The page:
Lot Content

Global notice COVID-19 Important notice
A VERY RARE AND SUPERB GILT-BRONZE FIGURE OF BUDDHA SHAKYAMUNI
A VERY RARE AND SUPERB GILT-BRONZE FIGURE OF BUDDHA SHAKYAMUNI
A VERY RARE AND SUPERB GILT-BRONZE FIGURE OF BUDDHA SHAKYAMUNI
1 More
A VERY RARE AND SUPERB GILT-BRONZE FIGURE OF BUDDHA SHAKYAMUNI
4 More
PROPERTY FROM A PRIVATE ASIAN COLLECTION SOLD TO BENEFIT MENTAL HEALTH CHARITIES IN ASIA
A VERY RARE AND SUPERB GILT-BRONZE FIGURE OF BUDDHA SHAKYAMUNI

INCISED XUANDE SIX-CHARACTER PRESENTATION MARK IN A LINE AND OF THE PERIOD (1426-1435)

Details
A VERY RARE AND SUPERB GILT-BRONZE FIGURE OF BUDDHA SHAKYAMUNI
INCISED XUANDE SIX-CHARACTER PRESENTATION MARK IN A LINE AND OF THE PERIOD (1426-1435)
The figure is seated in dhyanasana on a double-lotus base, with his right hand in bhumisparsamudra, his left hand in dhyanamudra, wearing a softly pleated robe draped over the left shoulder and falling in rounded folds on the base, the serene face is framed by long pendulous ears with vertical slits and hair arranged in rows of tight whorls surmounted by a domed usnisa, incised with a six-character mark, Da Ming Xuande nian shi, ‘Bestowed in the Great Ming Xuande Period’ on the top of the base.
10 5/8 in. (27 cm.) high, box
Provenance
A New York private collection
Sold at Sotheby’s New York, 17 September 2003, lot 22

Brought to you by

Priscilla Kong
Priscilla Kong

Check the condition report or get in touch for additional information about this

Condition Report

If you wish to view the condition report of this lot, please sign in to your account.

Sign in
View condition report

Lot Essay

Early Ming dynasty Buddhist gilt-bronzes are known for their exceptional qualities as exemplified by the present seated figure of Shakyamuni. Of particular note is the outstanding execution of fine details from the subtle groves to denote the facial features, realistic thin folds of the robe and high relief of the lotus petals forming the base. As with their Mongol Yuan dynasty predecessors, the Ming regime continued close political ties with Tibet, and with this endeavour several missions were dispatched during the early Ming period in attempt to forge stronger diplomatic ties with Tibetan religious leaders. For such missions, a number of Buddhist images similar to the present example were commissioned as presentation gifts to Tibetan lamas.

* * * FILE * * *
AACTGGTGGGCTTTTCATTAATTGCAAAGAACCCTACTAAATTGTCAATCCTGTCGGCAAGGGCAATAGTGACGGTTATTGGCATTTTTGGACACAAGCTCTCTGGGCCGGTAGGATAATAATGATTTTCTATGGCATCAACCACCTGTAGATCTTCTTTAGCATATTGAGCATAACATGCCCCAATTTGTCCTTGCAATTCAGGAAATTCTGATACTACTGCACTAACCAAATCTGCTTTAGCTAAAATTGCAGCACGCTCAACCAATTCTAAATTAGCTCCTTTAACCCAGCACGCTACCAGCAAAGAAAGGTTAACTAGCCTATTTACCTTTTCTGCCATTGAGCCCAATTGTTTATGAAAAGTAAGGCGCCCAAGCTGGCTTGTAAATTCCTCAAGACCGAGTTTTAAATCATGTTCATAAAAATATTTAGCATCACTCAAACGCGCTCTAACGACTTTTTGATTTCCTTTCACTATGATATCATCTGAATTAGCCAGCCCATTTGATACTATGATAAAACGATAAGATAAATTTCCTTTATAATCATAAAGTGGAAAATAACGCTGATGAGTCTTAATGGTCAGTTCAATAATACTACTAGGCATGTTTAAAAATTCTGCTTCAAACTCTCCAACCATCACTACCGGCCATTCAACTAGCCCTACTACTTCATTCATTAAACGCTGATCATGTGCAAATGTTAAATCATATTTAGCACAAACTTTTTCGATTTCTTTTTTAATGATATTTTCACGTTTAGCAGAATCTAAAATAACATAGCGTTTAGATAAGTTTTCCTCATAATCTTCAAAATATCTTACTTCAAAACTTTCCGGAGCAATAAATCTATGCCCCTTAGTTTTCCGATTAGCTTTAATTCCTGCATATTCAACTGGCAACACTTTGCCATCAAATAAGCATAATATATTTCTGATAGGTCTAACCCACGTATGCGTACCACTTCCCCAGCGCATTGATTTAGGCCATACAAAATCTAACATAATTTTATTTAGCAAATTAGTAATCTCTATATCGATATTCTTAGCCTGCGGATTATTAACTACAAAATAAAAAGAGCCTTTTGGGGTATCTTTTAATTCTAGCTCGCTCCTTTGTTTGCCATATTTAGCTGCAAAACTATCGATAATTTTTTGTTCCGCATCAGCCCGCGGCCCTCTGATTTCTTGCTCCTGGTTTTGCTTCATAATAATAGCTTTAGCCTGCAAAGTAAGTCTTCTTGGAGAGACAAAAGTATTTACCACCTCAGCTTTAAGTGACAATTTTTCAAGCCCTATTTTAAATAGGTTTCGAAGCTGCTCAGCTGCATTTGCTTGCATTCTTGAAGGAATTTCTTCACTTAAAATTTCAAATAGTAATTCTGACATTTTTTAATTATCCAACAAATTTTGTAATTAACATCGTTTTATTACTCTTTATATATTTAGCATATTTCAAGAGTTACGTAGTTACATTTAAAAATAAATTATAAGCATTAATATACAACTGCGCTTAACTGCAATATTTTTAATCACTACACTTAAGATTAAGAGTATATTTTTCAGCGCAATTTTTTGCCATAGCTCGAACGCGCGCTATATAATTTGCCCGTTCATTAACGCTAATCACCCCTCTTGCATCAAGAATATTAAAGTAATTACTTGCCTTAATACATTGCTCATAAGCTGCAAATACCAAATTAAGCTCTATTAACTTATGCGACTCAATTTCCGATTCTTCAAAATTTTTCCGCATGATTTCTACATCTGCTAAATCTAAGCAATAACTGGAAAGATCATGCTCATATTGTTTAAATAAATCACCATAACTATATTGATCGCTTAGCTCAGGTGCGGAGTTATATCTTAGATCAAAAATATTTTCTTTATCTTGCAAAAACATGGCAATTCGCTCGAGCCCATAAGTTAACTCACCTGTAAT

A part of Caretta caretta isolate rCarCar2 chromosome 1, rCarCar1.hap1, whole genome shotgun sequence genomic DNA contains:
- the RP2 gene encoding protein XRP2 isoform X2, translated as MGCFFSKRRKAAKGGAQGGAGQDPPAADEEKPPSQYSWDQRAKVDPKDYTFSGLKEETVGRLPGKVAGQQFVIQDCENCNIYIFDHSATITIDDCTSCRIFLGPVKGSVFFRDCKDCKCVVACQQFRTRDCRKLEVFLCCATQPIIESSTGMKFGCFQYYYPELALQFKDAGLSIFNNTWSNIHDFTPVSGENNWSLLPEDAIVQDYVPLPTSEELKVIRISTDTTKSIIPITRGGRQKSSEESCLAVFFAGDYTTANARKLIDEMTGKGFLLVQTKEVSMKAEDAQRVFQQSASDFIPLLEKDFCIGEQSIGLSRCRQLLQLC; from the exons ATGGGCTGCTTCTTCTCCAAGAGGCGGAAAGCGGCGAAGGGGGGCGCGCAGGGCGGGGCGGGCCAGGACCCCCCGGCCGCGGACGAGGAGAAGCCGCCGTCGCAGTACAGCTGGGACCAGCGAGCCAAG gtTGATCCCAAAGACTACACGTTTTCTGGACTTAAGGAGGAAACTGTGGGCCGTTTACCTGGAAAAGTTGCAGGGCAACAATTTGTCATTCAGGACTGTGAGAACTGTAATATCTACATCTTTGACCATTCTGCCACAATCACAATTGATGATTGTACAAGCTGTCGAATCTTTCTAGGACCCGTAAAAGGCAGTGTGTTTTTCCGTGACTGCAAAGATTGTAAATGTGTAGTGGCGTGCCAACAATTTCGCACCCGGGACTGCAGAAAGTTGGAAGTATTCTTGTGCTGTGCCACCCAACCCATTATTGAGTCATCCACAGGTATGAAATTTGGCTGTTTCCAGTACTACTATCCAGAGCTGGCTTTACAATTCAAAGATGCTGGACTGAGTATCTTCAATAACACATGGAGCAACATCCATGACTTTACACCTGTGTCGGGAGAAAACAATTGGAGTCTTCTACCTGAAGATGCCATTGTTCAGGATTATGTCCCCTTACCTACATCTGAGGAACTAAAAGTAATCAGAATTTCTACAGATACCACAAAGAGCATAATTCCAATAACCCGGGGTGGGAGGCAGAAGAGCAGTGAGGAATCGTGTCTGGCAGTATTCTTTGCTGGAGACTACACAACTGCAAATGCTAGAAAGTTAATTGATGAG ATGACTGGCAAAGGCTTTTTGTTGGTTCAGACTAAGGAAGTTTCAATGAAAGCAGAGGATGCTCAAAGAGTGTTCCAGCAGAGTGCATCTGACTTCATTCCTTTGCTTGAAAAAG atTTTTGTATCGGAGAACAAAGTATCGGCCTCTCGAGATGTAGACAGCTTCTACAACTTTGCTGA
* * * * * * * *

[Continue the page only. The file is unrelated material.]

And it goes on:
Compared with gilt-bronze figures from the early Yongle period, such as the figure of Maitreya in the present sale, see lot 2702, Xuande figures have broader facial contours with less arched eyebrows and eyes, and broader petals each with a three-point curl at the tip.

The closest comparable example to the present figure is a gilt-bronze Xuande-marked figure of Buddha (27.7 cm. high) gifted by Miss Lucy T. Aldrich to the Boston Museum of Fine Arts, Boston, see accession number: 52.1844, which is nearly identical in style to the present figure but with extensive wear to gilding.

For Yongle-marked figures of Buddha, compare with an example (27.5 cm.) sold at Christie’s Hong Kong, 26 November 2014, lot 3105, which would have been set in a repoussé throne, such as the example in the British Museum, illustrated in Arts of Asia, Sept-Oct 1994, vol. 24, p. 84, no. 5, and the figure formerly in the Speelman Collection, sold at Sotheby's Hong Kong, 7 October 2006, lot 808; and a smaller Yongle figure (19 cm.) with effaced mark sold at Christie’s London, 6 May 1975, lot 32, illustrated by Ulrich von Schroeder in Indo-Tibetan Bronzes, Hong Kong, 1981, p. 521, no. 146D.

More from Buddhist Art Under the Empire

View All
View All